Ramble on the Processes of Writing

I can think of two ways to approach writing a blog post, or anything for that matter. The first is to approach it rationally. Make a list of potential topics, choose one or two, make an outline, do some research, then sit down and write according to the plan. This is probably the safest way to ensure that you write something that is at least of some minimal quality.

The other way is to approach it entirely from a place of intuition. You sit until a topic occurs to you or until you get impatient and just start without one. You write whatever comes to mind. You look something up if it matters to you. You stand ready to pull the plug on a piece that is going nowhere and start again. I usually save the stillborn attempt in case it catches my fancy some other time.

This second approach is often labelled “seat-of-the-pants” in the circles where writers discuss their processes. I get the analogy to piloting but I think the term is unnecessarily dismissive. In the case of piloting you are navigating your way through a landscape that has an objective existence. You probably have some idea where you want to go. In any case, you can look at where you are going and decide based on objective observation whether it is where you want to be.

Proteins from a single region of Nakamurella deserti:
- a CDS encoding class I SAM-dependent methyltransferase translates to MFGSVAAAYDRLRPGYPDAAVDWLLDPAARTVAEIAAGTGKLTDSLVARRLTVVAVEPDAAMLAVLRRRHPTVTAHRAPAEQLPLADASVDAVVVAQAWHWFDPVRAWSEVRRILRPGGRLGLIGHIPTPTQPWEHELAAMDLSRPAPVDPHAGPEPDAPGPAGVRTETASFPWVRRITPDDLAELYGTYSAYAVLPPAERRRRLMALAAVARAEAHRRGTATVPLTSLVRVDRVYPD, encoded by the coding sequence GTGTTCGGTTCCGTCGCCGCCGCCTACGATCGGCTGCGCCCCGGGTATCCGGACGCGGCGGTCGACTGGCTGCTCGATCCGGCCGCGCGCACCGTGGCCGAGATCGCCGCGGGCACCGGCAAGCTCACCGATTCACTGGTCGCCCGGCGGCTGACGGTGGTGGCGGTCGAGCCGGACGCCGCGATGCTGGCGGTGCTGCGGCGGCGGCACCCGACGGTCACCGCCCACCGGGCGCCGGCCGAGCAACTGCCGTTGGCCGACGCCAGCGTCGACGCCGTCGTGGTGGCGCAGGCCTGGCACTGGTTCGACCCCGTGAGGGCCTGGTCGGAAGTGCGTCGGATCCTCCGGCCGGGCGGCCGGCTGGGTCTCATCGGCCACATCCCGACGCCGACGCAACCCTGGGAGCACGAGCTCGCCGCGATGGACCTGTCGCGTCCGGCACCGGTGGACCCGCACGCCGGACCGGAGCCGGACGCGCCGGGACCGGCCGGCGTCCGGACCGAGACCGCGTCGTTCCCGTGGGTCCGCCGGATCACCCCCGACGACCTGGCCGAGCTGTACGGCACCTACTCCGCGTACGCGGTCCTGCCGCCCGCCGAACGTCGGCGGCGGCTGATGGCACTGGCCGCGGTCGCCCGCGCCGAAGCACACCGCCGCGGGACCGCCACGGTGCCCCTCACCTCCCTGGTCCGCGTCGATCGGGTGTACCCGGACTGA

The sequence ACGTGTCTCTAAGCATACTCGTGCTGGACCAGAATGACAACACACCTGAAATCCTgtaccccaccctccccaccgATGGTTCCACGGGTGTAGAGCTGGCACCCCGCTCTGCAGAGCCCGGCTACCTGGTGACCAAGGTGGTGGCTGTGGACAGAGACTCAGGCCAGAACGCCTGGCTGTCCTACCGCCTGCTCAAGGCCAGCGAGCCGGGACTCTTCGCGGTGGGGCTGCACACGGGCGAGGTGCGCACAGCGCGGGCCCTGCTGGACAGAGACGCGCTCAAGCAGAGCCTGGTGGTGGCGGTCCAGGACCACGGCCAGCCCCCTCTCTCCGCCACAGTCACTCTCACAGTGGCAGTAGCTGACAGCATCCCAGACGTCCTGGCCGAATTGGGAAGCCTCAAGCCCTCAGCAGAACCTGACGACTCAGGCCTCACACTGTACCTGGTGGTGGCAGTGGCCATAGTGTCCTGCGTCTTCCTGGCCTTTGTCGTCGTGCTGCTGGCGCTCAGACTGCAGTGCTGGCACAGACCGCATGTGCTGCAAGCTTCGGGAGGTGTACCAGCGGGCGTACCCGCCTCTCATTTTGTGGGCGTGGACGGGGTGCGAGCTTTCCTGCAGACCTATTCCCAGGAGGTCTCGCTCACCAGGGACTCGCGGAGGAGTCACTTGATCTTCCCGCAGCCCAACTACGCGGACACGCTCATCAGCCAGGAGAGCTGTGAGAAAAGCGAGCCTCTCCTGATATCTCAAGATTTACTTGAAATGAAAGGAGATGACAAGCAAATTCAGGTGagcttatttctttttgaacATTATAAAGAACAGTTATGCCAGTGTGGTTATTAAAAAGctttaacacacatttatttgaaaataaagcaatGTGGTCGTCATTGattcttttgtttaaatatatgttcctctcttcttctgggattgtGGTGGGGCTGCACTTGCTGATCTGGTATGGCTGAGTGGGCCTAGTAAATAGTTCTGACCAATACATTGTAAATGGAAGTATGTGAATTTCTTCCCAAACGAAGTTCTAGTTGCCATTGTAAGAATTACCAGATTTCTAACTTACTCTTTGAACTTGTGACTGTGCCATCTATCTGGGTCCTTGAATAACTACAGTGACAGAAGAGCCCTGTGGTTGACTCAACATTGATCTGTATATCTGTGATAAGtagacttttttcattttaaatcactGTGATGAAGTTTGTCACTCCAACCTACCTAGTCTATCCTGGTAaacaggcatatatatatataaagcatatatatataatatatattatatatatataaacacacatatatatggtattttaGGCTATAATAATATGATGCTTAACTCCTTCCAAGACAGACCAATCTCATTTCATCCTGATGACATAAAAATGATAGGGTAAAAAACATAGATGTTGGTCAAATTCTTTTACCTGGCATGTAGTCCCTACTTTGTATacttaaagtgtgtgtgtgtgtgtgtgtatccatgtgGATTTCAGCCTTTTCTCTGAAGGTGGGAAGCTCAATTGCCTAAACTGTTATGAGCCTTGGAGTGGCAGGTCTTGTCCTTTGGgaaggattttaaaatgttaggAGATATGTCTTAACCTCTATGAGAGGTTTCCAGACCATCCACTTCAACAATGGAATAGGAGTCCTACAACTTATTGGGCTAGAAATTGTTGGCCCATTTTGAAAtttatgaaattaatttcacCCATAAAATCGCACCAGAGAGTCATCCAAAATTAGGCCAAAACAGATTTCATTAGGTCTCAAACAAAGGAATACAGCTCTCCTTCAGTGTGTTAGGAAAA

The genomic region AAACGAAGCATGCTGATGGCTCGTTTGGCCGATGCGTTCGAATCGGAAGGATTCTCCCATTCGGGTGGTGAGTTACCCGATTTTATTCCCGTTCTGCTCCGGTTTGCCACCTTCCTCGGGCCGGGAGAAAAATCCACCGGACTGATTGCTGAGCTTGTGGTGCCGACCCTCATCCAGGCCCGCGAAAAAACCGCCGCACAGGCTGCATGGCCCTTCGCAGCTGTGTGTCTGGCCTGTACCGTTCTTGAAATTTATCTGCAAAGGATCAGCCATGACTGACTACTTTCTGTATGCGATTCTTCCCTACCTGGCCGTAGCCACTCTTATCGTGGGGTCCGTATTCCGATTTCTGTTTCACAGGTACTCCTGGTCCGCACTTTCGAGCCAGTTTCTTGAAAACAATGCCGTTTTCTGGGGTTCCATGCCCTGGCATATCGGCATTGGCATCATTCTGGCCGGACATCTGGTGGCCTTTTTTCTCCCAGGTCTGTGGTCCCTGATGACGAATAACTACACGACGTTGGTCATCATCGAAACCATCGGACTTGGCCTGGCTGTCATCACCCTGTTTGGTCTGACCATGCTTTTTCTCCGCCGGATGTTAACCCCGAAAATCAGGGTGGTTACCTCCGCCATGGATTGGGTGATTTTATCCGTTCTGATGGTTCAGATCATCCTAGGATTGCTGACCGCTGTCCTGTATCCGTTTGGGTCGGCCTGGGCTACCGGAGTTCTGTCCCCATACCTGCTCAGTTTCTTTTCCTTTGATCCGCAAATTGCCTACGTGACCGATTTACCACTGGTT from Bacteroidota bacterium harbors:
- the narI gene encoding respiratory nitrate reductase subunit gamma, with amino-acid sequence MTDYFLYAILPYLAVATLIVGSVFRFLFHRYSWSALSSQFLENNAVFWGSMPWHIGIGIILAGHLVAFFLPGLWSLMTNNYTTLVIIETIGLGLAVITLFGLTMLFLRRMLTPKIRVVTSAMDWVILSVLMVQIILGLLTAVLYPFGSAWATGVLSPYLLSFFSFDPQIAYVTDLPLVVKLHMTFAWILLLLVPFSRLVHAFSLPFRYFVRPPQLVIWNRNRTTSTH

Writing is qualitatively different to that. There is no objective pre-existing landscape to navigate. Whether you take the rational first approach or the intuitive second approach, you are making it all up as you go.

If you are trying to write about something that is predominantly factual, you would probably be best served to do at least some minimal amount of research and planning. If you are making everything up as you go, its not as important to plan.

The one point where this is not the case is when it comes to plot. It may happen that you will wander around and tell an interesting tale but if you don’t have any idea what the ultimate point of the journey is you are going to end up, as I have on multiple occasions, with a disappointed and perhaps even pissed off audience.

So the point here is that you have to court your muse at least to the extent that she gives you an end to your story. I’ve talked to other authors and they have told me that they often set way points that they use to steer their story toward a given outcome without dictating the entire journey beforehand.

Creativity is a strange phenomenon. It balks at excessive planning but thrives when given constraints within which to operate. A pre-imagined ending is probably a good constraint within which to work. Goodnight all.

Sweet dreams, don’t forget to tell the ones you love that you love them, and most important of all, be kind.